Meet Dr. Alison El Ayadi, researcher taking on female genital fistula
Female genital fistula is a serious but preventable condition in which women develop a hole between the bladder or urethra and the vagina. It usually occurs during obstructed labor and leads to incontinence and other physical and mental problems. In Uganda, where Dr. El Ayadi works, fistula is far too common. Enormous strides have been made—there are now 11 facilities in Uganda where women can have fistula surgically repaired. But no one seemed to be addressing a crucial question: what happens to these women after surgery? “The prevalent model for fistula repair assumed that after undergoing surgery, women then return to their communities and everything goes back to normal immediately,” says Dr. El Ayadi. “It was difficult to believe that was the case given what women experience during fistula, and surgery does not resolve continence for all women with fistula.”
For the last five years, Dr. El Ayadi has been working with collaborators at Makerere University and Mulago Hospital in Kampala, Uganda, to learn what happens for women in Uganda after their fistula repair surgery. She wanted to better understand how women recover from the stigma that often accompanies fistula, in addition to the physical recovery. In the first research to look at a longer-term trajectory, she found that women’s physical and mental health improves dramatically after fistula repair. However, it also suggests that returning to happy and fulfilling lives may involve more than just surgery.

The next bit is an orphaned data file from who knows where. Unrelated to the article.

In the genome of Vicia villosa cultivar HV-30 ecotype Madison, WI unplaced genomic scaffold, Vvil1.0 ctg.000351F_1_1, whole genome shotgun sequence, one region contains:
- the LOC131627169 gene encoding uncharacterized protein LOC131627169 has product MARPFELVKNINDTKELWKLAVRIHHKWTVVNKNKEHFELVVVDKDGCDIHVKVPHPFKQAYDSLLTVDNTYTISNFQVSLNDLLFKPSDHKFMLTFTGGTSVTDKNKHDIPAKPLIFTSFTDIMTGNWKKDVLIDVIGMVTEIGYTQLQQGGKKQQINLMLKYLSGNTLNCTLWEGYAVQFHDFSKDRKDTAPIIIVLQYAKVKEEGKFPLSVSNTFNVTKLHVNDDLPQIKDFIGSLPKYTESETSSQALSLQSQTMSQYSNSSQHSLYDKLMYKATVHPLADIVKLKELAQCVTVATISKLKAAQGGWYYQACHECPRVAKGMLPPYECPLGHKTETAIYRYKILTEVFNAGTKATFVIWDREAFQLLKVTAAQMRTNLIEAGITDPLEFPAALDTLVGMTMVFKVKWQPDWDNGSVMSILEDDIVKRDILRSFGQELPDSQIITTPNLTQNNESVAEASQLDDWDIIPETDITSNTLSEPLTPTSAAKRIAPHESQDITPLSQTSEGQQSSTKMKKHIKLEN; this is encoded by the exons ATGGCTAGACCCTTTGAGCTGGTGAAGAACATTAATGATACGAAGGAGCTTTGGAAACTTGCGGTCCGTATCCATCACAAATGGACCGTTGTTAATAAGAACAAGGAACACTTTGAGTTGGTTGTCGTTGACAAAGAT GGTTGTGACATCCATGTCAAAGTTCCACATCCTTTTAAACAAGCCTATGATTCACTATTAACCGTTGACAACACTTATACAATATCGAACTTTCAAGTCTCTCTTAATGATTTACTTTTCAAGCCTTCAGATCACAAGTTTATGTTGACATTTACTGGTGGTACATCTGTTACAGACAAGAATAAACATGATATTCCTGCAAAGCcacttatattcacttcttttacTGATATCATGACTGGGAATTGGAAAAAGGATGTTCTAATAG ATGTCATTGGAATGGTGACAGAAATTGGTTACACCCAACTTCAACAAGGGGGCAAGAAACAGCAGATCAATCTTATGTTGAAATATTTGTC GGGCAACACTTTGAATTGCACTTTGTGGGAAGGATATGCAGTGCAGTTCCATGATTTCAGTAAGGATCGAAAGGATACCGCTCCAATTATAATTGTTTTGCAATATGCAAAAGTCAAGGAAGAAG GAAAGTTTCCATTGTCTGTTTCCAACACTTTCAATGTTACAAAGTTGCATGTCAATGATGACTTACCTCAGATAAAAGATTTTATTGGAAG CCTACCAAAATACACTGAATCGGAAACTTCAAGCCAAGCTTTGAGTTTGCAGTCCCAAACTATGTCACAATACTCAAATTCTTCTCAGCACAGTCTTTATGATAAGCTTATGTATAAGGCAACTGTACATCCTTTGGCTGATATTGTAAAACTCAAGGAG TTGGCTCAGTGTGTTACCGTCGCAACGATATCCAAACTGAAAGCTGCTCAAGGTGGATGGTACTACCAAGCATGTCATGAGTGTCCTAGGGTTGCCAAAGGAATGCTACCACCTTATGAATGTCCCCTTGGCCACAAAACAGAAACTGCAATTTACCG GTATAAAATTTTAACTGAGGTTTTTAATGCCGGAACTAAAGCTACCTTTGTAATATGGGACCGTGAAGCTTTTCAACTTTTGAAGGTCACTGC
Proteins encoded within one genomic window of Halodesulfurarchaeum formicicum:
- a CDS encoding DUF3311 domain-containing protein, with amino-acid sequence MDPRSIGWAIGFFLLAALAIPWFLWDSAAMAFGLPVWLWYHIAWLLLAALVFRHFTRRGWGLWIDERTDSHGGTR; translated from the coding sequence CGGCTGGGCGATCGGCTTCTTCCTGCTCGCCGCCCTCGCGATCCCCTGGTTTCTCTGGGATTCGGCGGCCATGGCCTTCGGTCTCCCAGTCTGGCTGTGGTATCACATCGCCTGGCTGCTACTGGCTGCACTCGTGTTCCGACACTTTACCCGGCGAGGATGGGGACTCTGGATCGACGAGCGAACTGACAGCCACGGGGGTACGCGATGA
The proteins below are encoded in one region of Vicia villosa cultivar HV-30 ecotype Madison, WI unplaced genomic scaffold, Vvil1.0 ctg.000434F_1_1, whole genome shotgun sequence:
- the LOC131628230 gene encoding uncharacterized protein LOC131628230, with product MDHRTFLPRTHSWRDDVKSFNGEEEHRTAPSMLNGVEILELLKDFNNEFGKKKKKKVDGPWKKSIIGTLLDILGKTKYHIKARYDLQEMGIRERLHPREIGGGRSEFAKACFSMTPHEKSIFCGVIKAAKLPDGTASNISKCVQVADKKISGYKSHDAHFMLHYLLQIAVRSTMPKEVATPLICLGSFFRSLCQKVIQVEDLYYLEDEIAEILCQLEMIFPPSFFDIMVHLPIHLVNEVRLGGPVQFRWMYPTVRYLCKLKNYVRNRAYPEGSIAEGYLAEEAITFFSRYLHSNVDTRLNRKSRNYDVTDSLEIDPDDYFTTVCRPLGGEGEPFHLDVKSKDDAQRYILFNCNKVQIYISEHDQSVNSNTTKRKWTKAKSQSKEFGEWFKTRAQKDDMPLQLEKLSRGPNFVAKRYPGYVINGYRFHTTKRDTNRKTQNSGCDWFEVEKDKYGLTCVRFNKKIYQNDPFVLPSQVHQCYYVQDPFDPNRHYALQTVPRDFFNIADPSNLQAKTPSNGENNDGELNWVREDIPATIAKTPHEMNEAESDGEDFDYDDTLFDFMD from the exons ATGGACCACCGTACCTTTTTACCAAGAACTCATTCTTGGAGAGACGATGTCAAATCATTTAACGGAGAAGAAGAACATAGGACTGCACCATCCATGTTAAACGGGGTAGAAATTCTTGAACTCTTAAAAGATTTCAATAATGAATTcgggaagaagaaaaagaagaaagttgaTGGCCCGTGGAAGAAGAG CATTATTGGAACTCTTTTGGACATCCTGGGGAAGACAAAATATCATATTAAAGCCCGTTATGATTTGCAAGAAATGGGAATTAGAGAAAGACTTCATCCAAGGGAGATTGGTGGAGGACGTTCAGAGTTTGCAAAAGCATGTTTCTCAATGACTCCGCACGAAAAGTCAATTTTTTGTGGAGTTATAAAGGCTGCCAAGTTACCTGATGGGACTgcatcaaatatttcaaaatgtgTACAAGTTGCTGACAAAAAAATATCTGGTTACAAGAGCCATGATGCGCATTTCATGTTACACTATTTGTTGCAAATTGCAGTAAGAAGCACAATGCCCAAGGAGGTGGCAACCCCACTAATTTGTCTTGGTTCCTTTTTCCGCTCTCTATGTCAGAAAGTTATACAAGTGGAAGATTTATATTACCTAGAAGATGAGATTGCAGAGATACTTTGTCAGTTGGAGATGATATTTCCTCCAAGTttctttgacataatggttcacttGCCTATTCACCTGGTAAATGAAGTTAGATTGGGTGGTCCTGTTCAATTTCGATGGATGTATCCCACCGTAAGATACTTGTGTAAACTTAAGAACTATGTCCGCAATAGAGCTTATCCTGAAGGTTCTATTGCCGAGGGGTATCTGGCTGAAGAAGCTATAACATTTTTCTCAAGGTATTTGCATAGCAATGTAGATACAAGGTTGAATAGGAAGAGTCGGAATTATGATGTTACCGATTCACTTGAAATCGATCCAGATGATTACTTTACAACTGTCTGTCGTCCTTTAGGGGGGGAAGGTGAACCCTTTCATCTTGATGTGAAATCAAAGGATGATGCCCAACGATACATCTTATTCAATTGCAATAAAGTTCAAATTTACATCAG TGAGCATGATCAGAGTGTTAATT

Her next step will be testing a facility-based program to support women in the long term after surgery. Participants will receive health education, psychological counseling, and physical rehabilitation. There will also be a focus on economic empowerment, connecting women with resources in their local communities.
While Dr. El Ayadi and others continue to fight for the ultimate goal of preventing fistula, her work will help meet the pressing needs of women who continue to have life-changing fistulas. Her vision is grounded in recognizing that access to this care is a human right. “It’s important to frame this with a human rights lens. There is a chain of failures that leads to women suffering with fistula. It has significant impacts on their lives, and they deserve our support.”